How and When to Tell a Child of the Death of a Loved One

Death is something for which we are never fully prepared, and children much less so. A lot of patience, tact and sincerity are some of the resources necessary to give them this type of news.
How and When to Tell a Child of the Death of a Loved One
Laura Reguera

Written and verified by the psychologist Laura Reguera.

Last update: 13 December, 2023

Life is something marvelous and unique, but it’s going to end at some point. This is inevitable. When this happens with a loved one, our whole world falls apart. Also, this difficult situation can turn even more complicated if you have to tell a child of the death of a loved one.

This situation makes an endless string of worrying and negative thoughts rush through our minds. In addition to the sadness of the death, now there’s the anxiety of having to give this bad news to our youngsters. Although it’s unpleasant, we can perform this difficult task in the best way for everyone involved. Read on to find out how…

“Death is not something we should fear. While we are, death is not. And when death comes into being, we are not.”
-Antonio Machado-

Telling a child about the death of a loved one: a vital part of their grieving process

When someone important to you dies, you go into shock and block yourself off. The impact of the news hits you hard and makes it hard for us to create a new reality.

The reality is that you will never again see this person or hear their voice again. At first, this is normal. But over time, you have to accept the reality that this person is no longer around and you have to move on with your life.

This doesn’t mean that you don’t love them anymore. It simply means that you have to reach a point in your mourning process where you accept their departure.

A problem arises if the grief doesn’t happen or develops incorrectly. In these cases, the process might get complicated or become pathological and your life could be affected.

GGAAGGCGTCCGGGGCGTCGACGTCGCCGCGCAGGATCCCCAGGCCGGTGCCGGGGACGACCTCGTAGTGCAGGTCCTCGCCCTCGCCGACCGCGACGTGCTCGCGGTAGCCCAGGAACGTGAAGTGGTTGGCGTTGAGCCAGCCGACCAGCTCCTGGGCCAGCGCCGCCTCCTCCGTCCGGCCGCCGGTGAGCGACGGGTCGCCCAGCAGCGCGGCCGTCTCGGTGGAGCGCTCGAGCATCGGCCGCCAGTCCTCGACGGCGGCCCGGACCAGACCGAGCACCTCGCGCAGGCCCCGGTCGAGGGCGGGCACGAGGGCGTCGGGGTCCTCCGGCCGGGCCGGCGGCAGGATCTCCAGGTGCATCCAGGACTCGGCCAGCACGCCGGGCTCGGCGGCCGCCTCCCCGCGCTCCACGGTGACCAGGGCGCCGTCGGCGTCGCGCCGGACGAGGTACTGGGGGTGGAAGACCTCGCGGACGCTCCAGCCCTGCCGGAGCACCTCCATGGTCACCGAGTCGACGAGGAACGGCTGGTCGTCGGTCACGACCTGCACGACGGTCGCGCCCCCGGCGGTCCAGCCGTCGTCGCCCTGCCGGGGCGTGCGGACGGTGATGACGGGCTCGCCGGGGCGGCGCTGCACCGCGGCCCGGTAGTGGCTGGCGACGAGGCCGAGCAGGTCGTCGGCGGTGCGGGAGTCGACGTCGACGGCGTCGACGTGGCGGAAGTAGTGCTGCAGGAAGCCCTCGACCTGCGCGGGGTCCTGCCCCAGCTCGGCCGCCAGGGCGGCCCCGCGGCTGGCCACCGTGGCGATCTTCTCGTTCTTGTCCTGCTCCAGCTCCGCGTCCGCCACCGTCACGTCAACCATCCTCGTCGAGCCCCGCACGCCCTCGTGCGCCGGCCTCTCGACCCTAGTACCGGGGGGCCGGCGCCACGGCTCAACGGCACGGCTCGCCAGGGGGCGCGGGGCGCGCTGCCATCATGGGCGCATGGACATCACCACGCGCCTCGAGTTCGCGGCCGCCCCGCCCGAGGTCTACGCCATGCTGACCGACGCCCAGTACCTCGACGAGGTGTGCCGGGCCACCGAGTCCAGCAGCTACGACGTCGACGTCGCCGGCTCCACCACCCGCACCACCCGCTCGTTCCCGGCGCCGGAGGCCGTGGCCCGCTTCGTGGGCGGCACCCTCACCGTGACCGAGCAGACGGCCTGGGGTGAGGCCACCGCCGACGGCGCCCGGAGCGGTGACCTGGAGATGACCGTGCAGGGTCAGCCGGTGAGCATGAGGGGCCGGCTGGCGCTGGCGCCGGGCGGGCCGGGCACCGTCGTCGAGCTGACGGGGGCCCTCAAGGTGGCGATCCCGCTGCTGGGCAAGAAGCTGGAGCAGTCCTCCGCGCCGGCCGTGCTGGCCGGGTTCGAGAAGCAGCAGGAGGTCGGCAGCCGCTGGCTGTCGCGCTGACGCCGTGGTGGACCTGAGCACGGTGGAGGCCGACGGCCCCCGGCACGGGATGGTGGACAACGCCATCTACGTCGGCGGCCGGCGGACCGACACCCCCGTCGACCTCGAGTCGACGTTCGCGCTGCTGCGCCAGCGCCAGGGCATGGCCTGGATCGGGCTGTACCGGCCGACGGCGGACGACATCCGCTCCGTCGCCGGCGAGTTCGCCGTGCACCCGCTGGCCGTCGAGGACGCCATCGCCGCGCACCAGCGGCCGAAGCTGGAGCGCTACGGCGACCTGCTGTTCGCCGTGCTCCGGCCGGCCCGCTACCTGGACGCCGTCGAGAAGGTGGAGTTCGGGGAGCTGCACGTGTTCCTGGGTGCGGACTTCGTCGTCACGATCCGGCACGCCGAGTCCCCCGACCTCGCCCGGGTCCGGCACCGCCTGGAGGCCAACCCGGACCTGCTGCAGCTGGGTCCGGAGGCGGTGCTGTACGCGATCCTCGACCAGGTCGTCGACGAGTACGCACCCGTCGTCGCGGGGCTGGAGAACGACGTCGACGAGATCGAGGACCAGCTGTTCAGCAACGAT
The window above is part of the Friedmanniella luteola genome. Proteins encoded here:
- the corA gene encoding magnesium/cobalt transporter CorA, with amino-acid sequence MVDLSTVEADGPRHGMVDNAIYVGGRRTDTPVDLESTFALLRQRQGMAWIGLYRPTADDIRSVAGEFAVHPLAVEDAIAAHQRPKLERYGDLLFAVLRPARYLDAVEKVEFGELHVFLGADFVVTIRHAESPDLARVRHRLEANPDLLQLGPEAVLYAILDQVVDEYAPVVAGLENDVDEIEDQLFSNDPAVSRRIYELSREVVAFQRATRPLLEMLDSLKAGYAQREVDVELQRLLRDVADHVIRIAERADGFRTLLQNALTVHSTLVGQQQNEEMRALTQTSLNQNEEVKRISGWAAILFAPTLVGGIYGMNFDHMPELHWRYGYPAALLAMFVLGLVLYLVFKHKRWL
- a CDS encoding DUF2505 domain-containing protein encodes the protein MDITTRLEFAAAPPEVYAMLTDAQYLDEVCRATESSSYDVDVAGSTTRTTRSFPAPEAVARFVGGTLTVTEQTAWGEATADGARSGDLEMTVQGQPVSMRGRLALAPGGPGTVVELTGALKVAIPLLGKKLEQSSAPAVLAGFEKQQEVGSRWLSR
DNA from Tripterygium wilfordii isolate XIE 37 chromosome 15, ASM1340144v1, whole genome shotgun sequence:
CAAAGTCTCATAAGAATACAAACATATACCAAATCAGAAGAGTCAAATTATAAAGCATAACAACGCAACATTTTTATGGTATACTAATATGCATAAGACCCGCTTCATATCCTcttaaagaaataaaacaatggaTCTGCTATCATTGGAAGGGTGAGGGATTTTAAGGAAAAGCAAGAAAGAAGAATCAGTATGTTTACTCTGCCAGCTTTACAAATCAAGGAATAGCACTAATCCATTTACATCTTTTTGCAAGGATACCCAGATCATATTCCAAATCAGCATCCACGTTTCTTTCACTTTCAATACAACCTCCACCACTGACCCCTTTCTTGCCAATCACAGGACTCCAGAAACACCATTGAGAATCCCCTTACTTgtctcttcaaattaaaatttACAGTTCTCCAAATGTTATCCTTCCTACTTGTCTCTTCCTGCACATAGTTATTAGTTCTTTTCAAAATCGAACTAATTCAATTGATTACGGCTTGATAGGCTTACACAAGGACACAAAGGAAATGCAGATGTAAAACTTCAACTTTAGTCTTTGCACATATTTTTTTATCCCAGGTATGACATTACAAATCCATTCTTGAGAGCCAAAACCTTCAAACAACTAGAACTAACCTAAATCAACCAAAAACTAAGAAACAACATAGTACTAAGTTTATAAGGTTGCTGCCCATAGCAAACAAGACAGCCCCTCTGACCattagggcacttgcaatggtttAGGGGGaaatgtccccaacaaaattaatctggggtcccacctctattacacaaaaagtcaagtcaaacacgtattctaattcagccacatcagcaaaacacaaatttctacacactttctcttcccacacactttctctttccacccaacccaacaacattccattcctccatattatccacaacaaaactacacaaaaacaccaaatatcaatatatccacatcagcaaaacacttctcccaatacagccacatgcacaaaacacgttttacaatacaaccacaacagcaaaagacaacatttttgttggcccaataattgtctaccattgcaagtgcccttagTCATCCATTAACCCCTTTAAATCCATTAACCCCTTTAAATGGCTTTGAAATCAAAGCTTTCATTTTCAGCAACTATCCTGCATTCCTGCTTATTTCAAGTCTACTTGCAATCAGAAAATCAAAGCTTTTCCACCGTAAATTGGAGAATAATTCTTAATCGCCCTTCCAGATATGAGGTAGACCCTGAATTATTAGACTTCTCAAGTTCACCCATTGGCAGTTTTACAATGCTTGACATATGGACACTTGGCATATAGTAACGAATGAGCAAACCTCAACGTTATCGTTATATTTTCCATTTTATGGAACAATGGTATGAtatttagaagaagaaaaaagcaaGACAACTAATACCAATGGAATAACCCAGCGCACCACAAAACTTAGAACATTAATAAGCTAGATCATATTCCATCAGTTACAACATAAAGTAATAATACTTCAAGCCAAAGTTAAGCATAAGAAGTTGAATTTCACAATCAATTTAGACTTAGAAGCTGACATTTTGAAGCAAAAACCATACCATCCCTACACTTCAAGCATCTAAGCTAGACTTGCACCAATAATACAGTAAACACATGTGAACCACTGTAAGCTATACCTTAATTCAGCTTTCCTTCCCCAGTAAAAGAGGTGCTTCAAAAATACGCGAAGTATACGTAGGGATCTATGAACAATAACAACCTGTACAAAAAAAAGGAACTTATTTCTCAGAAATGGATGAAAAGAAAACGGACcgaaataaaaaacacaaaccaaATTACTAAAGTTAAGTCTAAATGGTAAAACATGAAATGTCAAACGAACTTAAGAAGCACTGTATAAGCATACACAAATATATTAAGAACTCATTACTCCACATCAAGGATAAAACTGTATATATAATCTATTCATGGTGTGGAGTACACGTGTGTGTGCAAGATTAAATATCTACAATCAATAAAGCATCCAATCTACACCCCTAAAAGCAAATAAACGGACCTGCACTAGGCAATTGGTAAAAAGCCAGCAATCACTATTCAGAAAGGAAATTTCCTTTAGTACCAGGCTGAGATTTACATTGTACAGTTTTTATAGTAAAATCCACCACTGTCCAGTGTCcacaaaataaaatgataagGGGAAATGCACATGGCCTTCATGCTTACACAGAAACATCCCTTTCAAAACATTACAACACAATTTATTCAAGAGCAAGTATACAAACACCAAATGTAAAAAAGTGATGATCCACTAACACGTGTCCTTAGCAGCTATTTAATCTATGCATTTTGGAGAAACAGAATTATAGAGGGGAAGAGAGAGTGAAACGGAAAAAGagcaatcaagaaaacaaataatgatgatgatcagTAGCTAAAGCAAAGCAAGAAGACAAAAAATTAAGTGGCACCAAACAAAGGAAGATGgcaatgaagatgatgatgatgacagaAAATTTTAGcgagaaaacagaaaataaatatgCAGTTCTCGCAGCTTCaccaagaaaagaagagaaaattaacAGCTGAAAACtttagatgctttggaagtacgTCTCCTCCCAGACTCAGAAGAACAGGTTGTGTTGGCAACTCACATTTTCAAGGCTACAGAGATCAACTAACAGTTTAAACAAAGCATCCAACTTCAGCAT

“Death doesn’t exist, pople only die when they are forgotten. If you can remember me, I’ll always be with you.” 
-Isabel Allende-

The same thing happens with children. Although we may not know how to tell them of the death of a loved one, the fact of them knowing this news and going through their own grief is essential. Knowing about the loss means their grief won’t turn into an ocean they will drown in.

Also, you may be preventing other more serious problems such as drug consumption, delinquency, confusion, low self-esteem, poor performance, risky sexual behavior, suicide, or teenage pregnancy.

A boy is looking at the ocean while sitting on a soccer ball.

The importance of telling a child of the death of a loved one

The truth is that not touching the subject in order to avoid that initial suffering is a mistake. Children are great observers and will notice that something is not right.

Lying to them is simply going to undermine their trust and make them feel undervalued. It will also make them feel strange and insecure in an environment where they could previously ask questions and express themselves.